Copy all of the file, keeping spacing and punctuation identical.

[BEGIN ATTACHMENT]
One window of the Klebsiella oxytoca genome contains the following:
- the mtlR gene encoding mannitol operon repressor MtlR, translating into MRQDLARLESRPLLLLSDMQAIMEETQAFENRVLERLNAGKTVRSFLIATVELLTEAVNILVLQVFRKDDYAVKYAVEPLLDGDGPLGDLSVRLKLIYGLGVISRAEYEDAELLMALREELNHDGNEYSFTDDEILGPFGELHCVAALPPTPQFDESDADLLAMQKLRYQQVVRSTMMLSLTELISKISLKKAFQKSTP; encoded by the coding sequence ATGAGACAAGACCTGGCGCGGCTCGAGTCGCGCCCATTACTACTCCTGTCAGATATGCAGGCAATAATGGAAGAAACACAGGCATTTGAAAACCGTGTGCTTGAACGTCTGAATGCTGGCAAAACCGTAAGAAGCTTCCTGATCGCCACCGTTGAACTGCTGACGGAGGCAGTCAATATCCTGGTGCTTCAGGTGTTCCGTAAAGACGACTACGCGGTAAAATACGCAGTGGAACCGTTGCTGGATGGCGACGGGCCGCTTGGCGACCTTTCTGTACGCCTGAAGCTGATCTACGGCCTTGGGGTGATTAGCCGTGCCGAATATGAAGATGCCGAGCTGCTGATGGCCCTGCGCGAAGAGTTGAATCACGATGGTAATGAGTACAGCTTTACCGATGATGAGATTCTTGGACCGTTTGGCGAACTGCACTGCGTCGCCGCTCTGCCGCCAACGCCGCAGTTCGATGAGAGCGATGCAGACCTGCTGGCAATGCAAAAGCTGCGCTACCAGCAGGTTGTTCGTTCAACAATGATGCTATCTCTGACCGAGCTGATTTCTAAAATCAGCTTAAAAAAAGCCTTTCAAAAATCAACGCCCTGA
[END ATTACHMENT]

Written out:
One window of the Klebsiella oxytoca genome contains the following:
- the mtlR gene encoding mannitol operon repressor MtlR, translating into MRQDLARLESRPLLLLSDMQAIMEETQAFENRVLERLNAGKTVRSFLIATVELLTEAVNILVLQVFRKDDYAVKYAVEPLLDGDGPLGDLSVRLKLIYGLGVISRAEYEDAELLMALREELNHDGNEYSFTDDEILGPFGELHCVAALPPTPQFDESDADLLAMQKLRYQQVVRSTMMLSLTELISKISLKKAFQKSTP; encoded by the coding sequence ATGAGACAAGACCTGGCGCGGCTCGAGTCGCGCCCATTACTACTCCTGTCAGATATGCAGGCAATAATGGAAGAAACACAGGCATTTGAAAACCGTGTGCTTGAACGTCTGAATGCTGGCAAAACCGTAAGAAGCTTCCTGATCGCCACCGTTGAACTGCTGACGGAGGCAGTCAATATCCTGGTGCTTCAGGTGTTCCGTAAAGACGACTACGCGGTAAAATACGCAGTGGAACCGTTGCTGGATGGCGACGGGCCGCTTGGCGACCTTTCTGTACGCCTGAAGCTGATCTACGGCCTTGGGGTGATTAGCCGTGCCGAATATGAAGATGCCGAGCTGCTGATGGCCCTGCGCGAAGAGTTGAATCACGATGGTAATGAGTACAGCTTTACCGATGATGAGATTCTTGGACCGTTTGGCGAACTGCACTGCGTCGCCGCTCTGCCGCCAACGCCGCAGTTCGATGAGAGCGATGCAGACCTGCTGGCAATGCAAAAGCTGCGCTACCAGCAGGTTGTTCGTTCAACAATGATGCTATCTCTGACCGAGCTGATTTCTAAAATCAGCTTAAAAAAAGCCTTTCAAAAATCAACGCCCTGA